However, this was not unexpected because provision of critical care beds in Ireland (including beds in private hospitals) was 6.0 beds per 100,000 population compared with a European average of 11.5 per 100,000. As such, the major recommendation of the 2018 audit was an increase of bed capacity in adult critical care units (ICU and HDU) towards the 430 beds recommended in the Department of Health’s Health Service Capacity Review 2018.

“In our budget for 2021, there are another 20 beds funded which brings us to 322. All permanent capacity. That’s a significant uplift considering that since 2014, we have been at a static number.”

— Paul Reid, CEO, HSE

Meanwhile, the National Adult Critical Care Capacity and Activity Census Report for 2019 recorded an operational complement of 255 adult critical care beds, incorporating Level 3 ICU and Level 2 HDU beds. This represents a net increase of six adult ICU beds, consolidating increases of seven and eight ICU beds in 2017 and 2018 respectively. In total, HSE Critical Care Census reports have recorded an increase in adult ICU capacity by 21 beds from 2017 to 2019.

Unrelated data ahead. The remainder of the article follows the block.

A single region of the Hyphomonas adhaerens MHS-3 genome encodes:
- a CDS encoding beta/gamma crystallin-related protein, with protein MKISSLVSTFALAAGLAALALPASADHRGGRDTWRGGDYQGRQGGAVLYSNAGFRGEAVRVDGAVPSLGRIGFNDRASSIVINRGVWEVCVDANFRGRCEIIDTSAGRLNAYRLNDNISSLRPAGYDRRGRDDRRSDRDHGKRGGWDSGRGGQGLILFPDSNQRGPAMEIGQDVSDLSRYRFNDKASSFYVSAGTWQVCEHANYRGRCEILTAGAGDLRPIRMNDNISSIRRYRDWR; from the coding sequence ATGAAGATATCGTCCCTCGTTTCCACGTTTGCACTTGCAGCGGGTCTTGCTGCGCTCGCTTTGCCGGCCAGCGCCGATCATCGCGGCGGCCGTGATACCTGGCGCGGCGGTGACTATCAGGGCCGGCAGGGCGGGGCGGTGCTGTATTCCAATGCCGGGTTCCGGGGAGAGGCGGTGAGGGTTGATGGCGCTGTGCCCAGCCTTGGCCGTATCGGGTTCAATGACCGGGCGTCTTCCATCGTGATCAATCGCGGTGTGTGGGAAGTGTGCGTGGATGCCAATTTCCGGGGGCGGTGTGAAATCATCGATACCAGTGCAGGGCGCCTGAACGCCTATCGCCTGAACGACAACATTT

In September 2017, a new national ICU nursing workforce planning initiative was launched by then Health Minister Simon Harris TD. Career Pathway or National Postgraduate Specialist Critical Care Nursing Education Training and Integrated Workforce Planning Framework was established by the Critical Care Programme. Through Career Pathway, graduate nurses can now gain immediate access to critical care nursing postgraduate education, training and certification.

“In 2009, the HSE said it needed 579 ICU beds. As I understand it, but the witnesses might confirm the figures on this, we currently have approximately 280. That is a reduction from the 354 beds we had in April. That is very alarming.”

— Richard Boyd-Barrett TD

However, at the time of the 2019 critical care census (30 September 2019), 19 additional adult ICU beds were “non-operational, commissioned critical care beds (funding allocated)” because of a “HSE employment pause”.

“Critical care beds are really about systems of care involving different types of staff.”

— Anne O’Connor, Chief Operations Officer, HSE

Covid-19 pressures

At the outset of the Covid-19 pandemic, the relatively low number of ICU beds was identified as a major challenge. In February 2020, the total ICU beds in the public health system was estimated to be 255, translating to 5.5 ICU beds per 100,000 people.

Consequently, the Government announced that private hospitals would temporarily be incorporated in the public health system as facilitated by a 100 million deal. Simultaneously, public hospitals reconfigured a number of beds that could be utilised as additional ICU beds in the event of an admissions surge.